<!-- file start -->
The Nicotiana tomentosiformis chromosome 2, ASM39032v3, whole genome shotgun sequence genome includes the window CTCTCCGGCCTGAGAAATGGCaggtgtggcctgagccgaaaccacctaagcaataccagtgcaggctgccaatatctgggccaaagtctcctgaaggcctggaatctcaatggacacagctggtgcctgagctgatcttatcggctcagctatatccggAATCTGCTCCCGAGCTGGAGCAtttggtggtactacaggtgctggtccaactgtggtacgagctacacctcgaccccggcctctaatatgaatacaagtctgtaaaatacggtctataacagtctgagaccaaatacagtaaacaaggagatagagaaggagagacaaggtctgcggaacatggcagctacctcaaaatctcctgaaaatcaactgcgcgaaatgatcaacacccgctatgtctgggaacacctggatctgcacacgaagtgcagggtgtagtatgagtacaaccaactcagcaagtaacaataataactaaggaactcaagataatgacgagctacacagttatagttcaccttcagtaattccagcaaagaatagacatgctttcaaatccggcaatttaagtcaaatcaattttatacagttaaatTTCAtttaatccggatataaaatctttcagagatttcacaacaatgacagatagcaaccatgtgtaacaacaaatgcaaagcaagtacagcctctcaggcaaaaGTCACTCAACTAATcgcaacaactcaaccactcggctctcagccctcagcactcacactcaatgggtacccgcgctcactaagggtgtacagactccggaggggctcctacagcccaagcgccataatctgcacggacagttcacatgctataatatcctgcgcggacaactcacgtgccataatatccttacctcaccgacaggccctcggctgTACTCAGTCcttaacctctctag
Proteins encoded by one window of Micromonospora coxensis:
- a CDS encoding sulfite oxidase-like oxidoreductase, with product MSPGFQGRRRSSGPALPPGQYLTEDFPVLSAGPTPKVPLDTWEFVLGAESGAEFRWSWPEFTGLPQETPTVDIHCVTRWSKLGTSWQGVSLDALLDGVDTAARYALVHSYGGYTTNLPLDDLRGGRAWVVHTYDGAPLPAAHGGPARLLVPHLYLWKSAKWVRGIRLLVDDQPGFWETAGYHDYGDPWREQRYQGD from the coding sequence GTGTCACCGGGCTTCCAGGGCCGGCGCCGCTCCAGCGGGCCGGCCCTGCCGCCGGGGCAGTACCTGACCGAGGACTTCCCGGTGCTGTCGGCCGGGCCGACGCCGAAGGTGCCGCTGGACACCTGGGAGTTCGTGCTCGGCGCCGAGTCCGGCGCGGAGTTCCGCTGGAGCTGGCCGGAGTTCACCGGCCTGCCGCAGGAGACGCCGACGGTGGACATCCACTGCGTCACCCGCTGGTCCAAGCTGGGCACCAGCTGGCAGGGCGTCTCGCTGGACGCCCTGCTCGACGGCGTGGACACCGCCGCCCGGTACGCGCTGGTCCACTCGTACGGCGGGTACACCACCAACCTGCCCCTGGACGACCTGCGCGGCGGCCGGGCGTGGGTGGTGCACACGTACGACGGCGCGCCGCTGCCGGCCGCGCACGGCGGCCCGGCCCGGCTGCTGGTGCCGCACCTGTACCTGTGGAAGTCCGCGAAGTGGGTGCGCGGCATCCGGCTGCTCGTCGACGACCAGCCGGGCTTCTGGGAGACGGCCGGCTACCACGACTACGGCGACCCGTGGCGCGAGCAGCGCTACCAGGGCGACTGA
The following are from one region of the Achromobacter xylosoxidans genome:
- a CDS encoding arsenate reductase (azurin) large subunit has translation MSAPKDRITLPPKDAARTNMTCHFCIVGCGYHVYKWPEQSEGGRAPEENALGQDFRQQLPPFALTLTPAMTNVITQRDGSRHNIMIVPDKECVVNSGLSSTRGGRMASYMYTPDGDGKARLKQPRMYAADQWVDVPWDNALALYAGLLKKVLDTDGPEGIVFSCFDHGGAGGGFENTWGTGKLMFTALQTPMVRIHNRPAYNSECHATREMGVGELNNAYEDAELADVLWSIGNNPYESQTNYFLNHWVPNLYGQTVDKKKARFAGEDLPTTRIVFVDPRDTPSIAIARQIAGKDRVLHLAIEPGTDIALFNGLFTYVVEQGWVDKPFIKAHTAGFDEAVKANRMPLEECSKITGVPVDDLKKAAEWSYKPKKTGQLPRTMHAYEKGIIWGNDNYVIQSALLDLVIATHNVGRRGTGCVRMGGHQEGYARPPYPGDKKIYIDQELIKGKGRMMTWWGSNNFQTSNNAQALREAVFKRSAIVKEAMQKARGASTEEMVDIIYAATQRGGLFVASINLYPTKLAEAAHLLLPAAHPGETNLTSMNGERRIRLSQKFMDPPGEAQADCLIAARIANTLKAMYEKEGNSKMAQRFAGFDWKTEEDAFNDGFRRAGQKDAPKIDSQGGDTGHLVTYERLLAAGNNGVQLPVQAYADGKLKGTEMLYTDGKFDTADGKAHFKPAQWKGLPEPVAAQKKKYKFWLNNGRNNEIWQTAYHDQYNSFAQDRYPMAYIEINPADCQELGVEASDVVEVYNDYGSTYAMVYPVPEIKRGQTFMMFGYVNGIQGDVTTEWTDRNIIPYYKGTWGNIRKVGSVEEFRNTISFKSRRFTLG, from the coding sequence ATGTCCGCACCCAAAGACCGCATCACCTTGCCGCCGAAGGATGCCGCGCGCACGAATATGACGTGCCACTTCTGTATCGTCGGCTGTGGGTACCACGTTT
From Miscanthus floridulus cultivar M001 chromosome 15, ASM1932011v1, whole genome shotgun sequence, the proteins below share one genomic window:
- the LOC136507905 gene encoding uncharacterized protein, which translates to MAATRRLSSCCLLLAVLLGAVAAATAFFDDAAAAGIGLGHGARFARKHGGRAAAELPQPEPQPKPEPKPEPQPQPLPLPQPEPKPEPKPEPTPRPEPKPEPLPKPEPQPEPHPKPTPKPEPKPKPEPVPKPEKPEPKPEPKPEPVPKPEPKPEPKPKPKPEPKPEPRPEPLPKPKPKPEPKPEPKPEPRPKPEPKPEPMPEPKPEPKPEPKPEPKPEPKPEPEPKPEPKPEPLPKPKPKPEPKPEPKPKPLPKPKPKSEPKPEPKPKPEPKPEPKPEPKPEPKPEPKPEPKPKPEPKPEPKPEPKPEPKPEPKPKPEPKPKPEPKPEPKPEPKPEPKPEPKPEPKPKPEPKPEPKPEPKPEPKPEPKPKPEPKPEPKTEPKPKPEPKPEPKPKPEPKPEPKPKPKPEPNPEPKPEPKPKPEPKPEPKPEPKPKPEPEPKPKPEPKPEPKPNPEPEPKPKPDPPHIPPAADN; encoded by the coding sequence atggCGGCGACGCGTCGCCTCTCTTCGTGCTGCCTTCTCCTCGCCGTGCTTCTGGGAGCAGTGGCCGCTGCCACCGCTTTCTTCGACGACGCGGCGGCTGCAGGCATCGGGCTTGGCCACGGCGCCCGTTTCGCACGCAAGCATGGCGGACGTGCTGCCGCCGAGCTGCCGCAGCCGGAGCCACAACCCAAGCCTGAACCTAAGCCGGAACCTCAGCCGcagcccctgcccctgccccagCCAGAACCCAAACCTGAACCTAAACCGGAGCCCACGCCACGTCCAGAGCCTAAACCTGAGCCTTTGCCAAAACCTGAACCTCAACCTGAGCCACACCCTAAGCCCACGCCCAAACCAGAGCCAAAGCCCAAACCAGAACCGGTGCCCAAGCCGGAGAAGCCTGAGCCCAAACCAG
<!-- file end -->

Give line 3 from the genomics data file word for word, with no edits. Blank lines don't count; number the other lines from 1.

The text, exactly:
- a CDS encoding sulfite oxidase-like oxidoreductase, with product MSPGFQGRRRSSGPALPPGQYLTEDFPVLSAGPTPKVPLDTWEFVLGAESGAEFRWSWPEFTGLPQETPTVDIHCVTRWSKLGTSWQGVSLDALLDGVDTAARYALVHSYGGYTTNLPLDDLRGGRAWVVHTYDGAPLPAAHGGPARLLVPHLYLWKSAKWVRGIRLLVDDQPGFWETAGYHDYGDPWREQRYQGD from the coding sequence GTGTCACCGGGCTTCCAGGGCCGGCGCCGCTCCAGCGGGCCGGCCCTGCCGCCGGGGCAGTACCTGACCGAGGACTTCCCGGTGCTGTCGGCCGGGCCGACGCCGAAGGTGCCGCTGGACACCTGGGAGTTCGTGCTCGGCGCCGAGTCCGGCGCGGAGTTCCGCTGGAGCTGGCCGGAGTTCACCGGCCTGCCGCAGGAGACGCCGACGGTGGACATCCACTGCGTCACCCGCTGGTCCAAGCTGGGCACCAGCTGGCAGGGCGTCTCGCTGGACGCCCTGCTCGACGGCGTGGACACCGCCGCCCGGTACGCGCTGGTCCACTCGTACGGCGGGTACACCACCAACCTGCCCCTGGACGACCTGCGCGGCGGCCGGGCGTGGGTGGTGCACACGTACGACGGCGCGCCGCTGCCGGCCGCGCACGGCGGCCCGGCCCGGCTGCTGGTGCCGCACCTGTACCTGTGGAAGTCCGCGAAGTGGGTGCGCGGCATCCGGCTGCTCGTCGACGACCAGCCGGGCTTCTGGGAGACGGCCGGCTACCACGACTACGGCGACCCGTGGCGCGAGCAGCGCTACCAGGGCGACTGA